Physics of Failure (and socks)

Author: Christopher Gray

Some years ago, I spent an intensive period of my career quite obsessed with the topic of Physics of Failure. I was fascinated by the idea that the correct categorisation of a failure mechanism combined with some relatively simple mathematics can be used to predict with reasonable accuracy the time at which a failure will occur. The potential value of such a crystal ball is obvious, but can this really be true? Or is it just “voodoo” (as one of my clients once remarked!).

I too have been faced with moments of skepticism, where my faith in the methodology was shaken by a disappointing result from one or the other analysis. But then one day, whilst organising my sock drawer I realised with despair that almost all of my socks were worn out and needed replacing. It was in this moment that some fundamental truths about failure physics became clear to me. My contemplation can be summarised as follows:

I tend to buy my black work socks in batches, replacing all the old ones with new ones at the same time (an excellent strategy to avoid a situation where I end up with fifty shades of grey!).

I subject my socks to quite a uniform duty cycle. Through a process of random selection each morning, I select a pair, put them on, and then apply many cycles of frictional loading as I walk around in them. Over the course of several months, each sock is likely to see a similar number of load cycles.

The socks are apparently produced through a well controlled process, so their quality and load capacity are very homogenous.

These conditions conspire to ensure that a Physics of Failure approach can be very effectively applied to lifetime projections for any individual sock in my drawer. If I were to carefully record the number of times I wear each sock and document the time at which they reach a point of failure, then I would quite quickly be able to predict the failures of the remaining socks in any particular batch. Assuming the next batch is manufactured in exactly the same way as the last, then I would be able to apply my learnings to the new socks from day one. This would enable me to optimise my supply chain, proactively plan the purchase of new batches and ensure close to 100% availability of wearable socks.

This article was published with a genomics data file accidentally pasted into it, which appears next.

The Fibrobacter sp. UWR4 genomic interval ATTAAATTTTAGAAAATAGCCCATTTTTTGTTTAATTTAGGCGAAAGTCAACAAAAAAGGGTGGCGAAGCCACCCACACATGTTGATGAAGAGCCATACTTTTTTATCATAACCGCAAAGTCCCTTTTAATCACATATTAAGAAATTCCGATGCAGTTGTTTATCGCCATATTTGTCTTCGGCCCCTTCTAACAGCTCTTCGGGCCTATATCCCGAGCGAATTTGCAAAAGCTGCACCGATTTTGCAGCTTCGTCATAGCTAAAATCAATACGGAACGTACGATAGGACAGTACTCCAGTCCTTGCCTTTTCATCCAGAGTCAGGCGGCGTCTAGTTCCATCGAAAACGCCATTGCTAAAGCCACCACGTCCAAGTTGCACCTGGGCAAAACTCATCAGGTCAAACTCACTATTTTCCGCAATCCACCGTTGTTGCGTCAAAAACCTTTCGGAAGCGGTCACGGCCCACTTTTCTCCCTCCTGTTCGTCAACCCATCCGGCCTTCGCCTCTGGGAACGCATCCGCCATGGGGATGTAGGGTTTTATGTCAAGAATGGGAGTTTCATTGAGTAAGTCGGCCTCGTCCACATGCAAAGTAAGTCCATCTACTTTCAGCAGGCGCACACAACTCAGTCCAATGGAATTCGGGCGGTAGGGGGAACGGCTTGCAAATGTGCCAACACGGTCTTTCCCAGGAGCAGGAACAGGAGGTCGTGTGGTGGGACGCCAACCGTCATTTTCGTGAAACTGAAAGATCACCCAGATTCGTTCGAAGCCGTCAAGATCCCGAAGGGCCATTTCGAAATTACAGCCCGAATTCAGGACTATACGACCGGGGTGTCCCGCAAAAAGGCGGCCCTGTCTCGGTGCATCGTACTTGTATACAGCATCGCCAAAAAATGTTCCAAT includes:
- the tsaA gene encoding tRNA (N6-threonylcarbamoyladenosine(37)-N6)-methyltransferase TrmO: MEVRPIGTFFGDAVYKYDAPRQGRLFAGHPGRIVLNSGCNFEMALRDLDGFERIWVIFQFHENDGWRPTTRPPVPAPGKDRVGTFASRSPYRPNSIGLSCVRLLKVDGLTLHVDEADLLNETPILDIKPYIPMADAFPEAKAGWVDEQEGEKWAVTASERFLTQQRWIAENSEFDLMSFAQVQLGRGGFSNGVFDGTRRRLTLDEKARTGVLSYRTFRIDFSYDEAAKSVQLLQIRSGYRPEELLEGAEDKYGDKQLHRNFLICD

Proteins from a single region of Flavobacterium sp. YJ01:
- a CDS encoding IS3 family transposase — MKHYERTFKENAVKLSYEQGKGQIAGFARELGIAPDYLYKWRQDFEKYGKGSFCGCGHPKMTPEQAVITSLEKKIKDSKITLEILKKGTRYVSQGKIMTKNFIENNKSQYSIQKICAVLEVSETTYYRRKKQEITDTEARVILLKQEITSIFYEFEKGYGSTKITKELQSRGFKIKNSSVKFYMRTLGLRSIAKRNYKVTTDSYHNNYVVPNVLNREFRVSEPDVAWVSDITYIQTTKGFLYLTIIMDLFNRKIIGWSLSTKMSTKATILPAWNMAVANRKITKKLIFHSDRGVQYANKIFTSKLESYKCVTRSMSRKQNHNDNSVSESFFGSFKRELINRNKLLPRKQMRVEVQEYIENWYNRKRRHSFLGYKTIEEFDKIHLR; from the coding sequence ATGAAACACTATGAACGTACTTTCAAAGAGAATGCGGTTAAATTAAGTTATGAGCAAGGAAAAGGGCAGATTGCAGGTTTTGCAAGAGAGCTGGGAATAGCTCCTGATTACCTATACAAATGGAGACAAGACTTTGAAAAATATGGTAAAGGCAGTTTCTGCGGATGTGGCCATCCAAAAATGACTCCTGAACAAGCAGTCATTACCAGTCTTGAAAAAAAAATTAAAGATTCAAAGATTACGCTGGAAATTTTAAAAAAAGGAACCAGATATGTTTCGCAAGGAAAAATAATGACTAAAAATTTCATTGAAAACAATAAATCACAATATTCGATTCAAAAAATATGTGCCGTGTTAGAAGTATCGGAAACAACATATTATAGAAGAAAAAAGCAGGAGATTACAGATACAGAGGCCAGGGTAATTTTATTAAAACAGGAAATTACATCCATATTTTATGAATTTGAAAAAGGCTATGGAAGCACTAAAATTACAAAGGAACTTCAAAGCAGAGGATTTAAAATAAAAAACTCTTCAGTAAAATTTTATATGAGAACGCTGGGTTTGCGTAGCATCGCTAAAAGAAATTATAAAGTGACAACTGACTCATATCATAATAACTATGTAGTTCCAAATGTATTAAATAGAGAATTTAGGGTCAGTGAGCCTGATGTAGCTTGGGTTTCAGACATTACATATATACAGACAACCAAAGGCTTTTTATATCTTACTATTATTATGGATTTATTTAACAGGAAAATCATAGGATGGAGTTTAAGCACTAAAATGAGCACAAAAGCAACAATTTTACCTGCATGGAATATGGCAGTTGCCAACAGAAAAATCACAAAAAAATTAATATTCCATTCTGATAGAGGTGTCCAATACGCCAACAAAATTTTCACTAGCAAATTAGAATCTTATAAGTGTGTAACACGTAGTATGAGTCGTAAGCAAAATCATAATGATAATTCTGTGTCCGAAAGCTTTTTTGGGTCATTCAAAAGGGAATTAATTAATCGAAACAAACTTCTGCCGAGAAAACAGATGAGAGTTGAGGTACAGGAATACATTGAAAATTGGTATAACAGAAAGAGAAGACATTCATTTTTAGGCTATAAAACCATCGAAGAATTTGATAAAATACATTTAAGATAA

With my faith in material science and physics reaffirmed, I reflected upon the times where the methodology sometimes seemed to have let me down. The problem was that the fortuitous conditions relating to my socks had not always been present in my failure prognosis projects. Uncertainty in the time at which equipment was initially installed, variations in the specification of equipment, inaccuracy in the quantification of the history of applied loads, variations in the quality of the material, transportation or installation, incorrect definition of the critical failure mechanism or complex interactions between multiple failure mechanisms. All of these factors threaten the accuracy of a remaining life prognosis.

As I stared into my sock drawer, I could see that order can indeed be extracted from chaos. In cases where the potential value of failure prognosis is high, the effort required to understand, manage and account for the uncertainties listed above can be justified. We can then move towards accurate prediction of remaining useful life and the implementation of predictive maintenance processes to reduce downtime and costs. Now, where are those darned socks…?